Homeschool Scheduling for Multiple Ages

CLAA mothers often ask me how to lay out a family schedule that includes all the different ages of the children.  I am going to share with you a sample of how I have scheduled our homeschool days using Google docs.  If you would like to make a copy of the doc in your own Google Drive and make changes to fit your own family’s schedule, you can view the Schedule document or click on the image below.  

What about Funding the Garden?

When we first began gardening as a young family on a single income, I was confused over how to fund our beginning family garden.  At the time, my husband explained to me what to do, and it worked!  I asked him if he could write up an explanation I could share with other families who would like to begin growing some of their own food, but who are on a limited income.  Below is his response. When you buy quality groceries, you are obtaining food in the most expensive way, at the end of the distribution chain. If you spend … Read more.

My Life Principles

Recently, I’ve been working to really nail down the key principles for my daily life.  So this is a work in progress, but I want to share with other mothers.   (They will be updated and added to over time.)  Have a good marriage. A woman was created by God to be her husband’s helper.  Avoid “mommy culture”.  I’m raising my children to be future husbands and wives, and they all will leave home one day. Keep the Precepts of the Church. Don’t be a hypocrite.  Don’t hold my children to things that I myself don’t practice. Live a balanced life. … Read more.

The Family Home

“Who is not struck with beholding your lively faith; your piety full of sweetness and modesty; your generous hospitality; the holiness which reigns within your families; the serenity and innocence of your conversation?” St. Clement, Pope and Martyr, First Epistle to the Corinthians. “All the institutions and ordinances which God has created in civil society or bestowed upon his Church, have for their main purpose to secure the existence, the honor, and the happiness of every home in the community, from that of the sovereign or supreme magistrate to that of the most obscure individual who labors to rear a … Read more.

February 12. St Benedict of Anian

St. Benedict of Anian was the son of Aigulf, Governor of Languedoc, and was born about 750. In his early youth he served as cupbearer to King Pepin and his son Charlemagne, enjoying under them great honors and possessions. Grace entered his soul at the age of twenty.  He resolved to seek the kingdom of God with his whole heart. Without relinquishing his place at court, he lived there a most mortified life for three years; then a narrow escape from drowning made him vow to quit the world, and he entered the cloister of St. Seine. In reward for … Read more.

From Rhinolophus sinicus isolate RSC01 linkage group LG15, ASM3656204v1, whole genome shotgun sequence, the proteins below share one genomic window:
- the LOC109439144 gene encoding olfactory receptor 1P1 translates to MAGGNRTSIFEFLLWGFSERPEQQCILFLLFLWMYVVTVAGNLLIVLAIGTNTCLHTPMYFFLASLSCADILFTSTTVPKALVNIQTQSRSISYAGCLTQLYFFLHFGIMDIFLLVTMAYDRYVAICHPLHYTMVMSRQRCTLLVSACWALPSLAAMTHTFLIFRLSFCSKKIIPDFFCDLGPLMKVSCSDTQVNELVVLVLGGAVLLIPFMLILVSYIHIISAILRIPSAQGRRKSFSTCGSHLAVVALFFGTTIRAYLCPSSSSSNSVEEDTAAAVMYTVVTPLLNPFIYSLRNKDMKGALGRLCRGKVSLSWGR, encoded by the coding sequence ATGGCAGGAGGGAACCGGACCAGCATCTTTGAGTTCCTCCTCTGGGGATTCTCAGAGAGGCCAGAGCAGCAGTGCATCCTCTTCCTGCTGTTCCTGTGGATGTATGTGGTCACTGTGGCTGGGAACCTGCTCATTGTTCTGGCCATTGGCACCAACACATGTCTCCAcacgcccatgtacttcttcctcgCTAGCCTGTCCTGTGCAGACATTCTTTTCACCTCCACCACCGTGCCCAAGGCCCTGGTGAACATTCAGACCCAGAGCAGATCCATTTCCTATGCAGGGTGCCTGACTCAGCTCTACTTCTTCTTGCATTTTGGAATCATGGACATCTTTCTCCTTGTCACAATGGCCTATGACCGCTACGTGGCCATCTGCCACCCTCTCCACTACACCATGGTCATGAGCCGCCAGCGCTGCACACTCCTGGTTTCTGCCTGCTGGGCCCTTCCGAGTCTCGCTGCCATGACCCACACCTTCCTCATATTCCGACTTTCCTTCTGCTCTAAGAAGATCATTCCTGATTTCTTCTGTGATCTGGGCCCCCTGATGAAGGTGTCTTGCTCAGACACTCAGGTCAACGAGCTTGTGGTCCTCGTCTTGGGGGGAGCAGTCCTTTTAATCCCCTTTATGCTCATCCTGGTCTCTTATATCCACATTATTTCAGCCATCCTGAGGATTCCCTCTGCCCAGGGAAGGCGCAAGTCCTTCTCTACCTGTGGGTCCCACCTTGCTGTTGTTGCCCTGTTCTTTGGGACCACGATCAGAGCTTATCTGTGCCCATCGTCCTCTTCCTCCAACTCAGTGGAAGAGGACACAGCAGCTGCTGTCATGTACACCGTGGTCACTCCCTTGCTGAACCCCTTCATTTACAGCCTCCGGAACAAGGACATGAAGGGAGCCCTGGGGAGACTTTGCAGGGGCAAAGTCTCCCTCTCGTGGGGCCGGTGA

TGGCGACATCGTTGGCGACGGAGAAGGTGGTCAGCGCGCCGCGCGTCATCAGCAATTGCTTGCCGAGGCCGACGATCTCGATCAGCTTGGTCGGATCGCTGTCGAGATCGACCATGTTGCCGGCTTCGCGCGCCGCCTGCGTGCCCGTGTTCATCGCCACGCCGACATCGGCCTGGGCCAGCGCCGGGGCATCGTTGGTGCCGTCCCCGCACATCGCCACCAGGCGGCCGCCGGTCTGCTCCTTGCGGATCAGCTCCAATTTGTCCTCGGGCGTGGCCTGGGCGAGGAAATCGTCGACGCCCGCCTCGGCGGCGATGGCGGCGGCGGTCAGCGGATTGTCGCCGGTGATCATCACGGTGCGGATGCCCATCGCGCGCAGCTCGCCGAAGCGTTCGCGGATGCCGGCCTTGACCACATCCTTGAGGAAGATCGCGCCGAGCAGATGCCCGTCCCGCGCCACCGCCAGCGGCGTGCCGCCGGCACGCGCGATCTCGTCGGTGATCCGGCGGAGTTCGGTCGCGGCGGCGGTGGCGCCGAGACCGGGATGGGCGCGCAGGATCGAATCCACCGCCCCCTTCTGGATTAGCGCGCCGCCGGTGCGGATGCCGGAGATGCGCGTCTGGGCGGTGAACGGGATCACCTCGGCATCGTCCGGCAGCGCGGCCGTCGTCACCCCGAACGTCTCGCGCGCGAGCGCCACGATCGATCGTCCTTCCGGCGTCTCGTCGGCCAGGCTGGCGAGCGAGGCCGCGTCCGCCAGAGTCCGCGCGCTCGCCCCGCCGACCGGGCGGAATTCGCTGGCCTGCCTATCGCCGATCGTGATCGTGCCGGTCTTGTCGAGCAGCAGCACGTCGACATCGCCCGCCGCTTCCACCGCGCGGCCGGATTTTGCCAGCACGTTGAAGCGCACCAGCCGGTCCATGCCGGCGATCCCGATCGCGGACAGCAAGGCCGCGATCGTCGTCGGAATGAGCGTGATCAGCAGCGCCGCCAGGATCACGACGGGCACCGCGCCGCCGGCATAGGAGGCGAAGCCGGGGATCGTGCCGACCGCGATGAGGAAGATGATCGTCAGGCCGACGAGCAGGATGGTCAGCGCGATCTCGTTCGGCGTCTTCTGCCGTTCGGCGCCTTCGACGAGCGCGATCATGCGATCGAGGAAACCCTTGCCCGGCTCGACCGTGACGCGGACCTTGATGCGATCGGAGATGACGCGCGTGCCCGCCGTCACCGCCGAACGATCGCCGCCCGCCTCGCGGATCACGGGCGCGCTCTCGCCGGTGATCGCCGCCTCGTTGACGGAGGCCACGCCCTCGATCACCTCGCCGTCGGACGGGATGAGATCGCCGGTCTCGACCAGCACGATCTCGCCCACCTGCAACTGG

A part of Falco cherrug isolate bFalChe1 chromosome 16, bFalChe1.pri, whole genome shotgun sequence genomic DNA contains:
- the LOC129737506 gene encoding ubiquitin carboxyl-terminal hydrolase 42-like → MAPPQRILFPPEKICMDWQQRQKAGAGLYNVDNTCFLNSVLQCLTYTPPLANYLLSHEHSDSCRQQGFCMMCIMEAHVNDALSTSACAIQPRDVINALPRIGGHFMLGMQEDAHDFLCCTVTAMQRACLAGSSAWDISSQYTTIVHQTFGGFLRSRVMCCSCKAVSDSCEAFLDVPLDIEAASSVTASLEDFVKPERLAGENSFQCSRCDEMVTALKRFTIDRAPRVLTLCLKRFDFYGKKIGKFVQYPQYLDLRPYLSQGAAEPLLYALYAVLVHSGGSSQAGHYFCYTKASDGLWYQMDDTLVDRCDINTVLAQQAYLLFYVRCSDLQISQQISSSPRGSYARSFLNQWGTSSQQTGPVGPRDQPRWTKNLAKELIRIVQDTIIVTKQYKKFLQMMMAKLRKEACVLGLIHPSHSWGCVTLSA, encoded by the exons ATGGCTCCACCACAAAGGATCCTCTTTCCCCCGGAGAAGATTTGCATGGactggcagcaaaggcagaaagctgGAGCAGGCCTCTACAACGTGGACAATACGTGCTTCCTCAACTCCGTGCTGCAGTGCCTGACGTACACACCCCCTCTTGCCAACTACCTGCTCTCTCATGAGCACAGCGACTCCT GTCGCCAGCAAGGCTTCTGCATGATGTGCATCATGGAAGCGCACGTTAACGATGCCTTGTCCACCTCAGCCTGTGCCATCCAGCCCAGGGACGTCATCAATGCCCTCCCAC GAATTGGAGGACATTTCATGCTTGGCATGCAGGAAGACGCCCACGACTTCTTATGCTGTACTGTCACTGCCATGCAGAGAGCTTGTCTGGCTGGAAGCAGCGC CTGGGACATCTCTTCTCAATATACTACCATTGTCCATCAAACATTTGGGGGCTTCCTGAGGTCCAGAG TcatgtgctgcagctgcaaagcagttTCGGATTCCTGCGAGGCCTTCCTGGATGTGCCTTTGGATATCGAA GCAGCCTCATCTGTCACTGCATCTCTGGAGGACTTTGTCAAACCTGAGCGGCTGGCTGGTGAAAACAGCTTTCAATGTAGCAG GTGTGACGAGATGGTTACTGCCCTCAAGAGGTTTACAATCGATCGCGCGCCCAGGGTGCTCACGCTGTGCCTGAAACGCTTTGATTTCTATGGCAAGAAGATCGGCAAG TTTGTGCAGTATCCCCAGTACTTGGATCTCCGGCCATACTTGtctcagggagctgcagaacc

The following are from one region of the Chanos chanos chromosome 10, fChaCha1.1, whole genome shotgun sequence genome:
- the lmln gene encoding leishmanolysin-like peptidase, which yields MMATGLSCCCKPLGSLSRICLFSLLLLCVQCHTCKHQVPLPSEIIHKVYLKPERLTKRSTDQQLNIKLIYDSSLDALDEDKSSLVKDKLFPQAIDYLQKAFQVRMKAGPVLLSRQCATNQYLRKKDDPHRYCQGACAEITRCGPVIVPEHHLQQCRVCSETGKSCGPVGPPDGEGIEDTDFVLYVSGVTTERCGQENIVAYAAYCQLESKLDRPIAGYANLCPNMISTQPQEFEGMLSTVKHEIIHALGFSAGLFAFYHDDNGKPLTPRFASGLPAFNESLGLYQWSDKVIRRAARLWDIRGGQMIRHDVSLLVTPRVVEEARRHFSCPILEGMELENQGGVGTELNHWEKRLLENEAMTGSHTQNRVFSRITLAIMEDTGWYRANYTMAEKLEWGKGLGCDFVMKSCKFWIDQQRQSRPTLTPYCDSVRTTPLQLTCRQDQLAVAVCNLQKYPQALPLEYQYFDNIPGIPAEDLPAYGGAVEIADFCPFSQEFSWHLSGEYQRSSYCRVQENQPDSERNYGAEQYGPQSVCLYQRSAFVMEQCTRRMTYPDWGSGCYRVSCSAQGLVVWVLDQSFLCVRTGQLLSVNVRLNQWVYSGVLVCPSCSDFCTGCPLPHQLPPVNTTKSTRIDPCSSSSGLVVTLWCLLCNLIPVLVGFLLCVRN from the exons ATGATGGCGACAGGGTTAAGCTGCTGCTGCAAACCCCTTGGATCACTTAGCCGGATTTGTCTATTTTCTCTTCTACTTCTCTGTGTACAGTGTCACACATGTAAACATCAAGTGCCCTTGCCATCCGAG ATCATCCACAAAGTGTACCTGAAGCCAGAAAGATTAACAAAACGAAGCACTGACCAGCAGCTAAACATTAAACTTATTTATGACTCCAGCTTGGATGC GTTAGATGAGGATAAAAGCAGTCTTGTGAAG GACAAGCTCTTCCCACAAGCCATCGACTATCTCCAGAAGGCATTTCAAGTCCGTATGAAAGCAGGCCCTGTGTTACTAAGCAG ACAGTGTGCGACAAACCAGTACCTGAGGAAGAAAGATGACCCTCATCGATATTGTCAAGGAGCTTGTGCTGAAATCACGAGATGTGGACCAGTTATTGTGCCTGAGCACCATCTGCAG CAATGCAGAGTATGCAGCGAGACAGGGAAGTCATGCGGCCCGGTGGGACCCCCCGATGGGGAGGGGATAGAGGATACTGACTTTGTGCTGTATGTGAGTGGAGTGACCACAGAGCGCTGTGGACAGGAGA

February 10. St Scholastica, Abbess

Of St. Scholastica but little is known on earth, save that she was the sister of the great patriarch St. Benedict, and that, under his direction, she founded and governed a numerous community near Monte Casino. St. Gregory sums up her life by saying that she devoted herself to God from her childhood, and that her pure soul went to God in the likeness of a dove, as if to show that her life bad been enriched with the fullest gifts of the Holy Spirit. Her brother was accustomed to visit her every year, for “she could not be sated … Read more.

February 8. St. John of Matha

The life of St. John of Matha was one long course of self-sacrifice for the glory of God and the good of his neighbor. As a child, his chief delight was serving the poor; and he often told them he had come into the world for no other end but to wash their feet. He studied at Paris with such distinction that his professors advised him to become a priest, in order that his talents might render greater service to others; and, for this end, John gladly sacrificed his high rank and other worldly advantages. At his first Mass an … Read more.

February 7. St. Romuald, Abbot

In 976, Sergius, a nobleman of Ravenna, quarrelled with a relative about an estate, and slew him in a duel. His son Romuald, horrified at his father’s crime, entered the Benedictine monastery at Classe, to do a forty days’ penance for him. This penance ended in his own vocation to religion. After three years at Classe, Romuald went to live as a hermit near Venice, where he was joined by Peter Urseolus, Duke of Venice, and together they led a most austere life in the midst of assaults from the evil spirits. St. Romuald founded many monasteries, the chief of … Read more.

February 6. St. Dorothy, Virgin & Martyr

St. Dorothy was a young virgin, celebrated at Cæsarea, where she lived , for her angelic virtue. Her parents seem to have been martyred before her in the Diocletian persecution, and when the Governor Sapricius came to Cæsarea he called her before him, and sent this child of martyrs to the home where they were waiting for her. She was stretched upon the rack, and offered marriage if she would consent to sacrifice, or death if she refused. But she replied that “Christ was her only Spouse, and death her desire.” She was then placed in charge of two women … Read more.

February 5. St. Agatha

St. Agatha was born in Sicily, of rich and noble parents— a child of benediction from the first, for she was promised to her parents before her birth, and consecrated from her earliest infancy to God. In the midst of dangers and temptations she served Christ in purity of body and soul, and she died for the love of chastity. Quintanus, who governed Sicily under the Emperor Decius, had heard the rumor of her beauty and wealth, and he made the laws against the Christians a pretext for summoning her from Palermo to Catania, where he was at the time. … Read more.